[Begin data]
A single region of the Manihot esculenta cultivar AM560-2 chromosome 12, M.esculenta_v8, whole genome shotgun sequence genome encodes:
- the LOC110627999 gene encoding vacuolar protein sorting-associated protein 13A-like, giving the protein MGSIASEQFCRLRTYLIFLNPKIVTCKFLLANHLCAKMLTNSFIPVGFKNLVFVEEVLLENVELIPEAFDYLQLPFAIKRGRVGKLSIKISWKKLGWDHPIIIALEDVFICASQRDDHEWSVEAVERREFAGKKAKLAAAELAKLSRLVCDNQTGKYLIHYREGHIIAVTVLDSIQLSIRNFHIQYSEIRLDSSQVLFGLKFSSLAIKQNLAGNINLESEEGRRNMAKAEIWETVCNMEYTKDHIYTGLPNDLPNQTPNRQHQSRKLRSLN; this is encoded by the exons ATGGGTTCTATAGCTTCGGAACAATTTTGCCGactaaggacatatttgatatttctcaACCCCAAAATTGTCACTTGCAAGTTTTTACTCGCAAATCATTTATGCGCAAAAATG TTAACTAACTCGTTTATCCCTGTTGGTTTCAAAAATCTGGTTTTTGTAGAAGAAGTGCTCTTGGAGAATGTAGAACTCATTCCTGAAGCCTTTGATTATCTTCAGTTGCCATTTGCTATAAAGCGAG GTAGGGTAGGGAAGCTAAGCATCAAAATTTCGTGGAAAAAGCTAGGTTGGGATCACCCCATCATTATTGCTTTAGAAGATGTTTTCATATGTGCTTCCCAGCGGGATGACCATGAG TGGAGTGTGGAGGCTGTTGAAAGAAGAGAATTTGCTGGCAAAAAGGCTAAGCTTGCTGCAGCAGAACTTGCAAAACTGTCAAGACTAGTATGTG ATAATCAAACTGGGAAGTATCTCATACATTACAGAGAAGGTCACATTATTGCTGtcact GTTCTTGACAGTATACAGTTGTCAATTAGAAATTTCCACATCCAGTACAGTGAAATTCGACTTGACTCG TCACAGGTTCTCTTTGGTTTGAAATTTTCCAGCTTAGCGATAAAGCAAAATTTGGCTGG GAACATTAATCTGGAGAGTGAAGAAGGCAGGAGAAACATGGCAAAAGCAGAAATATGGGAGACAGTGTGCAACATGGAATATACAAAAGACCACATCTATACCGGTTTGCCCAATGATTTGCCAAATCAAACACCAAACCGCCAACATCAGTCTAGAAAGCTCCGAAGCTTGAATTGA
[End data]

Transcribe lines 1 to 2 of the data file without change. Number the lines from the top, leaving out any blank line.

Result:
A single region of the Manihot esculenta cultivar AM560-2 chromosome 12, M.esculenta_v8, whole genome shotgun sequence genome encodes:
- the LOC110627999 gene encoding vacuolar protein sorting-associated protein 13A-like, giving the protein MGSIASEQFCRLRTYLIFLNPKIVTCKFLLANHLCAKMLTNSFIPVGFKNLVFVEEVLLENVELIPEAFDYLQLPFAIKRGRVGKLSIKISWKKLGWDHPIIIALEDVFICASQRDDHEWSVEAVERREFAGKKAKLAAAELAKLSRLVCDNQTGKYLIHYREGHIIAVTVLDSIQLSIRNFHIQYSEIRLDSSQVLFGLKFSSLAIKQNLAGNINLESEEGRRNMAKAEIWETVCNMEYTKDHIYTGLPNDLPNQTPNRQHQSRKLRSLN; this is encoded by the exons ATGGGTTCTATAGCTTCGGAACAATTTTGCCGactaaggacatatttgatatttctcaACCCCAAAATTGTCACTTGCAAGTTTTTACTCGCAAATCATTTATGCGCAAAAATG TTAACTAACTCGTTTATCCCTGTTGGTTTCAAAAATCTGGTTTTTGTAGAAGAAGTGCTCTTGGAGAATGTAGAACTCATTCCTGAAGCCTTTGATTATCTTCAGTTGCCATTTGCTATAAAGCGAG GTAGGGTAGGGAAGCTAAGCATCAAAATTTCGTGGAAAAAGCTAGGTTGGGATCACCCCATCATTATTGCTTTAGAAGATGTTTTCATATGTGCTTCCCAGCGGGATGACCATGAG TGGAGTGTGGAGGCTGTTGAAAGAAGAGAATTTGCTGGCAAAAAGGCTAAGCTTGCTGCAGCAGAACTTGCAAAACTGTCAAGACTAGTATGTG ATAATCAAACTGGGAAGTATCTCATACATTACAGAGAAGGTCACATTATTGCTGtcact GTTCTTGACAGTATACAGTTGTCAATTAGAAATTTCCACATCCAGTACAGTGAAATTCGACTTGACTCG TCACAGGTTCTCTTTGGTTTGAAATTTTCCAGCTTAGCGATAAAGCAAAATTTGGCTGG GAACATTAATCTGGAGAGTGAAGAAGGCAGGAGAAACATGGCAAAAGCAGAAATATGGGAGACAGTGTGCAACATGGAATATACAAAAGACCACATCTATACCGGTTTGCCCAATGATTTGCCAAATCAAACACCAAACCGCCAACATCAGTCTAGAAAGCTCCGAAGCTTGAATTGA